3. Headline: “Chavez plans re-election even if he’s dead.” The combination of Diosdado as head of AN and Rangel as Defense Minister present a great obstacle to any Chavismo internal opposition. Will it do the same for the external opposition?
    On other news, Rangel is in the same class as Manual Noriega as far as the US goes. Maybe Venezuela will be invaded after all and the US will surround Rangel with tanks and blare rock music………or reggaeton until he yells “Tio.” (sorry to give away my age but I remember that!)

  4. Virtok… I agree.

    When Chavez was first elected his circle included some very “respectable” politicians and such. Whether they were left wing or right doesn’t matter. The point is that as time has passed Chavez’s insecurities has forced him to continually reject and distance himself from the people that actually put him there and surround himself with people that have no merit other than loyalty. He has to appear to be the smartest or best in the room. He has to be able to feel like he is talking down to you! Now look at his following….the lower class with lack of formal education/intelligence….so that he can ramble about cancer producing weapons…..and guess what? They believe him. Now also take a look at his political alliances in Venezuela….who are they? What have they ever accomplished? Have you heard of any of them prior to their appointments? Well maybe some of them for crimes or corruption they committed. He will continue to weed out anyone that makes him feel less powerful or smart.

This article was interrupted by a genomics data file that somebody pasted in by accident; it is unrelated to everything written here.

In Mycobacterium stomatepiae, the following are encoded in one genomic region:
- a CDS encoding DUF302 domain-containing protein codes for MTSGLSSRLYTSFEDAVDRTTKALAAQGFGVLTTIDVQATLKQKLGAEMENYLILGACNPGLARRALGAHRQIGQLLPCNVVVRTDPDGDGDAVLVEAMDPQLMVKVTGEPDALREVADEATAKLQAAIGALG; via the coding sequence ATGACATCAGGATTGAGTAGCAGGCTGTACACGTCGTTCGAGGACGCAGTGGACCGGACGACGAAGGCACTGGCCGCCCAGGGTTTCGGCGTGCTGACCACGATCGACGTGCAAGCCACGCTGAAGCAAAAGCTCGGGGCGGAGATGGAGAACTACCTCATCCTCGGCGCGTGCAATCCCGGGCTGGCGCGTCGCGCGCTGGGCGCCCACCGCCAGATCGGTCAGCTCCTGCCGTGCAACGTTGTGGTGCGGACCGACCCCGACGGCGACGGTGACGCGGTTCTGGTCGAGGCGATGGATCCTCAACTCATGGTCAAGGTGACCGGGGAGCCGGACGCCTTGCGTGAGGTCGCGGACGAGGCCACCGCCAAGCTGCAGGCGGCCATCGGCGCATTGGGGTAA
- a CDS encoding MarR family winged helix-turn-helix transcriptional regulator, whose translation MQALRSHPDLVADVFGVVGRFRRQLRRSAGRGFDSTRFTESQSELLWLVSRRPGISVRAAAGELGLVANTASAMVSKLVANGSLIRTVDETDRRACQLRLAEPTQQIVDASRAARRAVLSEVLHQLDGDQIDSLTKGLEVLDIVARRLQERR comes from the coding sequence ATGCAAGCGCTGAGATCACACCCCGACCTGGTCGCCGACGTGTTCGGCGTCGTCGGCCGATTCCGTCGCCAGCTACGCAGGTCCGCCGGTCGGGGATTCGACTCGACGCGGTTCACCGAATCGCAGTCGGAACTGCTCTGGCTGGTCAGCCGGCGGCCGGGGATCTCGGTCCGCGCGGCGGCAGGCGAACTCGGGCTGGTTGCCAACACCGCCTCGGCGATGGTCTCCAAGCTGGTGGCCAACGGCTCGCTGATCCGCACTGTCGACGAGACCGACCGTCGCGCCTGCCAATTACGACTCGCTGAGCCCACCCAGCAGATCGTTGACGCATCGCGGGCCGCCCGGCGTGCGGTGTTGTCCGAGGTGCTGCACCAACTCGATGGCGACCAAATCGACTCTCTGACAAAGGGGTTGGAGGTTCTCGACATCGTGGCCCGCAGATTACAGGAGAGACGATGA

He cannot do that with Diosdado or Rangel yet…he needs them to do his dirty work now. But both should beware after he has gotten what he needs….another 6 years.

  5. The gist of the article is that differently from every Latin American leader (Castro excepted), Hugo Chavez has managed his illness as a State Secret. Thus, we really don’t know anything for certain about Hugo Chavez’s abdominal health.

    What the illness has revealed however is that his mental condition is largely untreatable. That not even facing his own mortality can work the miracle. Of a moderate Chavez with which Venezuelans can coexist in a dignified manner.

    There was a hope in the air that he and chavismo would take a path of relative moderation, as they replaced their motto of war, slavery and death-wish. Na-nay. That they would release some political prisoners who are ill as a sign of empathy. Na-nay. That he would scale down his smothering public presence, make chavismo become more institutional than Chavez-centered and allow some internal dissidence. Na-nay.

    Really, the best he can do is to be really sick, to help allay the worst of Venezuela’s own mental sickness. The best the opposition can do is to regardless, campaign as hard as it goes, to be rid of him, sick or not, dead or alive.

    • You are so right. This week was “all Chavez”-big, front page -crazy-but
      front-page news every day practically.
      THe only thing I remember from opposition was-Lopez questioning the
      upcoming visit of Iranian Ahmadinajob and why does Venezuela deal with Iran?
      That was very big and a few newspapers even commented on this too..
      In reality I personally consider it another “bad week” for Chavez -showing how
      completely insane he is. But, “el pueblo” thinks and sees differently I am sure.